Let love liberate our children to learn

Hazel G. Whitters

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This article is a short reflection on an example of practice within one early years' establishment which represents the journal's special issue theme, "The extraordinary ordinary: The power of everyday care." The practice focuses upon intervention for three generations of a family. The grandmother and mother experienced adversities in childhood, and similar circumstances exist for Holly who is three years old. The emotional and physical effects of toxic stress upon learning through play are presented from Holly's perspective. The practicality of daily living for her mother, in a context of addictions, is described as a potential barrier to participation. The long-term impact of trauma upon each generation is represented by the grandmother's negative attitude to change and her inability to provide a role model for the family. The article concludes by emphasising a key aspect in the complex process of transforming research into practice in the field of child protection: Sensitive and empathic responding by a practitioner which nurtures family love, and secure attachment.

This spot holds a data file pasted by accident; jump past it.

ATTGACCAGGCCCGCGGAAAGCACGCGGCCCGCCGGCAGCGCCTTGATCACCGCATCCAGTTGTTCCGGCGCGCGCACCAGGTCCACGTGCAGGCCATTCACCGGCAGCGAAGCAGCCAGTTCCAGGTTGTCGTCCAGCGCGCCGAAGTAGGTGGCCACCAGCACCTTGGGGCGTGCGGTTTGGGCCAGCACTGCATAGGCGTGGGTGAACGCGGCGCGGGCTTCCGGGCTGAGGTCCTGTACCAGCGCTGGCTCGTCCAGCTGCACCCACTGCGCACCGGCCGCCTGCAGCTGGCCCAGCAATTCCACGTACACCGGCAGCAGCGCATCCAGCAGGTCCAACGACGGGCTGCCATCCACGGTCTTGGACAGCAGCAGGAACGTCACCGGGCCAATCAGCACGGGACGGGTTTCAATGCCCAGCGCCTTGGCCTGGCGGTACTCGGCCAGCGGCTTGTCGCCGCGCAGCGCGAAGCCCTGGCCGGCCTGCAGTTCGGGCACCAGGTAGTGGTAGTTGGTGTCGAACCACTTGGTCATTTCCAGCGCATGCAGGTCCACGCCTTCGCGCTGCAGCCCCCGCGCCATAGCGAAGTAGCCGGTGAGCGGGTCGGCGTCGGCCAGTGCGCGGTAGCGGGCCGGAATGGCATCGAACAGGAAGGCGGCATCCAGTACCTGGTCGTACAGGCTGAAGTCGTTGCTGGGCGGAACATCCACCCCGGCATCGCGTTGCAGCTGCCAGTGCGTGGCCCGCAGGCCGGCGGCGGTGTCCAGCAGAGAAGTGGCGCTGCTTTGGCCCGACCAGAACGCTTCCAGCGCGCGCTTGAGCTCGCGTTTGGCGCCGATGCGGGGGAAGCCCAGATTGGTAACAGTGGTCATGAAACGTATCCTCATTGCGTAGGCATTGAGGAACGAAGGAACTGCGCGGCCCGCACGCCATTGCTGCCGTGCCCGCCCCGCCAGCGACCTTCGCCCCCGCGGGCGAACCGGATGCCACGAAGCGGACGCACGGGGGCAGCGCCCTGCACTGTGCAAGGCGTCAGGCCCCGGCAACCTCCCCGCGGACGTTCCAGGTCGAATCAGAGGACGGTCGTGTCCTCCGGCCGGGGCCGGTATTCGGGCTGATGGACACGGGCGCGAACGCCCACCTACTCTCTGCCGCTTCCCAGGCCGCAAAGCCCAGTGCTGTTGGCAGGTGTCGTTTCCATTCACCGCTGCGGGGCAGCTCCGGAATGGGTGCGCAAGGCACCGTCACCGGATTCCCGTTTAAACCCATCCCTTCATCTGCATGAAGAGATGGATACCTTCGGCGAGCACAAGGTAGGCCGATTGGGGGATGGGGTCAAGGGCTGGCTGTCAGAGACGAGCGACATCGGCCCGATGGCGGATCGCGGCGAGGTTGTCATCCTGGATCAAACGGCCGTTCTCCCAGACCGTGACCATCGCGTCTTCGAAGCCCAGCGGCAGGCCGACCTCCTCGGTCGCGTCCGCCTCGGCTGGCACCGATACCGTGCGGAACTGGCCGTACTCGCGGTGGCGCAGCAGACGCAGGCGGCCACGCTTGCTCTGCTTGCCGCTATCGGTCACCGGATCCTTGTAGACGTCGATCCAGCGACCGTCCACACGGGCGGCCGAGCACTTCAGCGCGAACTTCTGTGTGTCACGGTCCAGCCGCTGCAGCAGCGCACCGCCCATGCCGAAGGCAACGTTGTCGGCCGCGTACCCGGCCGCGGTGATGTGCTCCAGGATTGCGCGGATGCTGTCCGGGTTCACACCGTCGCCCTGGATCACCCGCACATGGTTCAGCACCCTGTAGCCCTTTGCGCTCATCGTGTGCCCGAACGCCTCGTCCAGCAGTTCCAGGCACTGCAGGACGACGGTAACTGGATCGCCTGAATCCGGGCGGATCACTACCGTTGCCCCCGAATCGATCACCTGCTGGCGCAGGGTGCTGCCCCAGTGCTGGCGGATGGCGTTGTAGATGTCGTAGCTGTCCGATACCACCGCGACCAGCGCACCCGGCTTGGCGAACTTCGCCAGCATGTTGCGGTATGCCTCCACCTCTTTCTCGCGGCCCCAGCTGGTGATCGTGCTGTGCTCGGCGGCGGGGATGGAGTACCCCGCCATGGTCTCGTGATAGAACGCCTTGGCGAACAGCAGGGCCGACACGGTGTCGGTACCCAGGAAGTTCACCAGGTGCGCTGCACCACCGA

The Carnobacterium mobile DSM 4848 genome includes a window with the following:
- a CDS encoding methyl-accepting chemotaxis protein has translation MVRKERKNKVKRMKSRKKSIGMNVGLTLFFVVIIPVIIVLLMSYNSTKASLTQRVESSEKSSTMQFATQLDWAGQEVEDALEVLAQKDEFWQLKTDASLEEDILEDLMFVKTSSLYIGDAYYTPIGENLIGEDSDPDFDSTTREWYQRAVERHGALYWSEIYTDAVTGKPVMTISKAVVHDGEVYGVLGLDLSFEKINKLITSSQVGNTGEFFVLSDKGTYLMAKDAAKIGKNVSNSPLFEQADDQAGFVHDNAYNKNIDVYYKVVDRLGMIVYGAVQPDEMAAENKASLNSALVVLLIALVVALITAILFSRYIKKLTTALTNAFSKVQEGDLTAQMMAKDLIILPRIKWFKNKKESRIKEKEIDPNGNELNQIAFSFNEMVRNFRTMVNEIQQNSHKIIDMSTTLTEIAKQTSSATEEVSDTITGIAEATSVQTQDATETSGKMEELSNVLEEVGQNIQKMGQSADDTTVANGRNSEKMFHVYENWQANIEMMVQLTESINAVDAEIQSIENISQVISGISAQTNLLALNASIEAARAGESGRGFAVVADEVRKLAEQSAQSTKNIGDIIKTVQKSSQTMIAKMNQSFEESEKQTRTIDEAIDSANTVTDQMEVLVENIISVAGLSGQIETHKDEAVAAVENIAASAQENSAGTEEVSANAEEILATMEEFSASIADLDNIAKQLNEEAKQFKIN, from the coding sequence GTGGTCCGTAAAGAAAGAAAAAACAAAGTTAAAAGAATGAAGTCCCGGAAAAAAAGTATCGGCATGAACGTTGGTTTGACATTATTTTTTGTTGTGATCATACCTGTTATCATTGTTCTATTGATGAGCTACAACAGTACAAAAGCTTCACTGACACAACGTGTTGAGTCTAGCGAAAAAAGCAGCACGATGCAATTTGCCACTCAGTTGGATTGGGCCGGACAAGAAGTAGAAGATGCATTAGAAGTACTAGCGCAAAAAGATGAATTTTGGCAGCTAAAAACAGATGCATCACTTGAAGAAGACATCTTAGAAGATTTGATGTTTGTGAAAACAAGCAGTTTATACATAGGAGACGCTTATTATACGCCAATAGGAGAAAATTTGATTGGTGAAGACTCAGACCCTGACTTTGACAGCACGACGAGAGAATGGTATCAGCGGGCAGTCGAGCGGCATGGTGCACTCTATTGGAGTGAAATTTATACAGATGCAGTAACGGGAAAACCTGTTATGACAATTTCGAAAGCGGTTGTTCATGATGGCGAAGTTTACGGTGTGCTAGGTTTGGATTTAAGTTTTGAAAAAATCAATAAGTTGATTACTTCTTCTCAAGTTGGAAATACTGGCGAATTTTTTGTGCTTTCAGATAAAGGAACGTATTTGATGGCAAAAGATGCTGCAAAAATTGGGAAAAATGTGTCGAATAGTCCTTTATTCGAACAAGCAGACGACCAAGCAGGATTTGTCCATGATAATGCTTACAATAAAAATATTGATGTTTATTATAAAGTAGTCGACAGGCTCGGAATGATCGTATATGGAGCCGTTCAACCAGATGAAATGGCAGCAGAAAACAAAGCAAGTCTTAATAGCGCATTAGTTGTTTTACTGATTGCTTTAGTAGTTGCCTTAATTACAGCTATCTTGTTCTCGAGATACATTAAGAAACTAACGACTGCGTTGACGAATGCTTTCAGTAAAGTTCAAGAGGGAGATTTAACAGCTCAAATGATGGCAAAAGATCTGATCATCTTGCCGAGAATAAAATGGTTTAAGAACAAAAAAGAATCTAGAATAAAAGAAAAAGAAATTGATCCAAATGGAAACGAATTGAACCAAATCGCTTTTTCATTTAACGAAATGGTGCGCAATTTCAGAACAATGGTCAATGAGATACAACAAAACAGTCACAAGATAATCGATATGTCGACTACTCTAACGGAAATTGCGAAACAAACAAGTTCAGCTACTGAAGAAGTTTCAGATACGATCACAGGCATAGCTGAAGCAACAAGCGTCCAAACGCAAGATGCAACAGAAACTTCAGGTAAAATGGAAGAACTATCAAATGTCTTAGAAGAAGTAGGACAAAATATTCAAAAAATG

Original languageEnglish
Number of pages9
JournalScottish Journal of Residential Child Care
Issue number2
Publication statusPublished - 30 Jun 2020


  • parenting
  • early childhood
  • adversity
  • toxic stress


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